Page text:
Automation and the Atrophy of Airmanship

By Scott Spangler on September 23rd, 2019

stripe_simIn the cover feature of the September 18, 2019 New York Times Magazine, William Langeweishe presents a cogent, comprehensive, and nuanced answer to its interrogative headline, “What Really Brought Down the Boeing 737 Max?” The subhead summarized the answer: “Malfunctions caused two deadly crashes. But an industry that puts unprepared pilots in the cockpit is just as guilty.” In the words that follow, Langeweishe shows that airmanship is what separates the prepared from the unprepared.

Calling the word anachronistic, Langeweishe writes that “airmanship…is applied without prejudice to women as well as men” and that its “meaning is difficult to convey.” But he gives it a shot: “It includes a visceral sense of navigation, an operational understanding of weather and weather information, the ability to form mental maps of traffic flows, fluency in the nuance of radio communications and, especially, a deep appreciation for the interplay between energy, inertia, and wings. Airplanes are living things. The best pilots do not sit in cockpits so much as strap them on.”

Like any skill, airmanship atrophies if not regularly exercised, which rarely happens in the turbine-power automated aviation realms. Like any skill, airmanship is a relentless learning experience inculcated through training. Whether airmanship is part of the flight-training curriculum usually depends on the flight line goal of the training program.

Boeing-flight-simulator-2As the portal to the professional pilot pipeline, civilian flight schools (at almost every level) prepare students to pass a practical test, a checkride. They teach students to expect problems, and the article gives the example of the runaway trim problem during the third airline training flight in the 737 simulator. The students know it is coming and what rote procedure will advance them to the next item on the list. Combat is less structured than airline operations, so the military teaches its aviators to anticipate unexpected challenges at any time, altitude, and attitude.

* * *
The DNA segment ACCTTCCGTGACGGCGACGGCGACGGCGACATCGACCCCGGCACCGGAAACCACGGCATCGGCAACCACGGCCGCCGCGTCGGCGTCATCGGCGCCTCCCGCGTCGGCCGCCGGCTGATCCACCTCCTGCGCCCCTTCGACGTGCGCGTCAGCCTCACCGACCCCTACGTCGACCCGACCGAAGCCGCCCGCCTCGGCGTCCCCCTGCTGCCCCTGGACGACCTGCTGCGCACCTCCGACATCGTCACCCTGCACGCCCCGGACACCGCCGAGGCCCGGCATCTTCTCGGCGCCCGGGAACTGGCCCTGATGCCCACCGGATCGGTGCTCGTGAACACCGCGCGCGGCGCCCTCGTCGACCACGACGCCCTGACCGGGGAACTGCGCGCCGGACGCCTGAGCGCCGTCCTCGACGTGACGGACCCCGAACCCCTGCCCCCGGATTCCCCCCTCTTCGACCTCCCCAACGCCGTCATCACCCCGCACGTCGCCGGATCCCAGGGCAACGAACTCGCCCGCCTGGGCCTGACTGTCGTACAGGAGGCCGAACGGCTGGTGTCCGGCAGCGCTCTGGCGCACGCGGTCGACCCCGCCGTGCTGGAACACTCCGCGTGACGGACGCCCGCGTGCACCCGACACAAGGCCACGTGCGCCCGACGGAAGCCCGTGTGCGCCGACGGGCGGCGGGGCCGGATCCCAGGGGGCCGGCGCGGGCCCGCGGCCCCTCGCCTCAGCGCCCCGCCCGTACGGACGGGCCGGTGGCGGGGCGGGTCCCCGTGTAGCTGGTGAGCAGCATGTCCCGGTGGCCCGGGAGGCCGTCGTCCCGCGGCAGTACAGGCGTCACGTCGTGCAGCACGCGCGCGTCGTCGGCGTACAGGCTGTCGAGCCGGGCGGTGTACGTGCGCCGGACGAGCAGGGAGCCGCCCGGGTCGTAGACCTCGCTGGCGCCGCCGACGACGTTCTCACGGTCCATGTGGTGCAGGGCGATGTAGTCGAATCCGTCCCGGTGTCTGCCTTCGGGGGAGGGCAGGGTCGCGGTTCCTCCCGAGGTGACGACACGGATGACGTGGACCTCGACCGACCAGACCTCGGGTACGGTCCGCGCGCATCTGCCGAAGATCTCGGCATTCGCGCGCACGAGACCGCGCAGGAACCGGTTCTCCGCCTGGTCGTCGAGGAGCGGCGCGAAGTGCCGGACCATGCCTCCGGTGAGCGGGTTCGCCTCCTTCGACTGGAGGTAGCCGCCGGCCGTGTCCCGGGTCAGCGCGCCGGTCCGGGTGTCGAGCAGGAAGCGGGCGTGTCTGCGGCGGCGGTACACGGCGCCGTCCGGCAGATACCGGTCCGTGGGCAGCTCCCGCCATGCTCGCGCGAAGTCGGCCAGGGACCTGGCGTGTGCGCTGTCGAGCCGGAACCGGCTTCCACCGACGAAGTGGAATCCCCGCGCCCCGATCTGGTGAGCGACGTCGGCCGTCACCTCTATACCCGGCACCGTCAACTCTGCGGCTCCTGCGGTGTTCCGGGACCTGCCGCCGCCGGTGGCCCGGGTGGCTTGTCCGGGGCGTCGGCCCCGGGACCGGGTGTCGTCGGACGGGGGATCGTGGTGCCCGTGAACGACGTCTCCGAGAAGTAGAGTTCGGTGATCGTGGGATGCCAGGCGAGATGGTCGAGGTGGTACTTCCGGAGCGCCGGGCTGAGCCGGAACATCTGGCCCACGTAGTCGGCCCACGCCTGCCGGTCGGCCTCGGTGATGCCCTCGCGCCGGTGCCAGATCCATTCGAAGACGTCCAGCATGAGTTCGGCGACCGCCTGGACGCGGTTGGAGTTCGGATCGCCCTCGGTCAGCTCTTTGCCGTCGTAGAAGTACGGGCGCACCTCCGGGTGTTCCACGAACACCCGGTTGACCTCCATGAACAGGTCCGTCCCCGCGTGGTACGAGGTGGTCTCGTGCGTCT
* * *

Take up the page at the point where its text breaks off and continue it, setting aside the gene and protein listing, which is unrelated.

“Expect” and “Anticipate” may seem like synonyms, but when it comes to airmanship, the difference is significant. To “Expect” means one looks forward to something, sees it as probable or certain, but it definitively does not come with the next step when the probable or certain situation arrives. To “Anticipate” includes advance thought and discussion, “to foresee and deal with in advance.” In other words, to expect the unexpected and prepare for it in advance by having a plan that begins with diagnosis based on total knowledge of the systems involved.

Image result for angle of attackLangeweishe provides the most concise and comprehensive explanation of the 737 Max’s MCAS I’ve read to date. Did you know that it only works when the flaps are up? Neither did I. And the article illustrates why this knowledge was important to the pilots of the Ethiopian Airlines 737.

Another revelation was the philosophical difference between Boeing and Airbus. Both acknowledge that automation makes today’s airliners ridiculously easy to fly—so long as everything is working correctly. Given the level of technology flying today, airline pilots are really system operators who only get a few minutes of hands-on exercise on takeoff and landing. Perhaps they might be better defined as automated pilots.

And that brings me back to the revelatory difference between Airbus and Boeing. Given the general lack of airmanship among today’s airline system operators, Airbus pursues the goal of safety through automation that makes its airplanes “pilot proof.” Boeing, on the other hand, still relies on the pilot’s airmanship as the last link in its safety chain.

The handwriting on the hangar wall suggests that technology is taking aviation down Airbus’s automation avenue, and if Boeing wants to compete in the surely coming era of single automated pilot airliners and automated no-pilot urban mobility vehicles, it must readjust its connections to safety.

But if an aircraft has a pilot, airmanship will never be any less important because even the best automated system, no matter how many redundant systems, can develop problems. In these cases, the aviator’s airmanship abilities will likely make a huge difference. Think about United Airlines Flight 232’s thrust-vectored arrival in Sioux City; US Air Flight 1549 that landed in the Hudson River after gobbling up a gander of geese; and Southwest Airlines Flight 1380 and its uncontained engine failure. What might have been were it not for the airmanship of the late Al Haynes (a former Marine Corps aviator); Chesley “Sully” Sullenberger (who started his flying careen in gliders at the U.S. Air Force Academy and graduated to the F-4 Phantom); and Tammie Jo Shults (an EA-6B driver who was one of the first female naval aviators to qualify in the F-18).

Ultimately, Langeweishe’s article offered a pearl we should all remember because it applies to all professions, not just the airlines. “We know as a fact that half of airline pilots graduated in the bottom half of their class,” said Larry Rockliff, a former Canadian military and Airbus test pilot. –Scott Spangler, Editor

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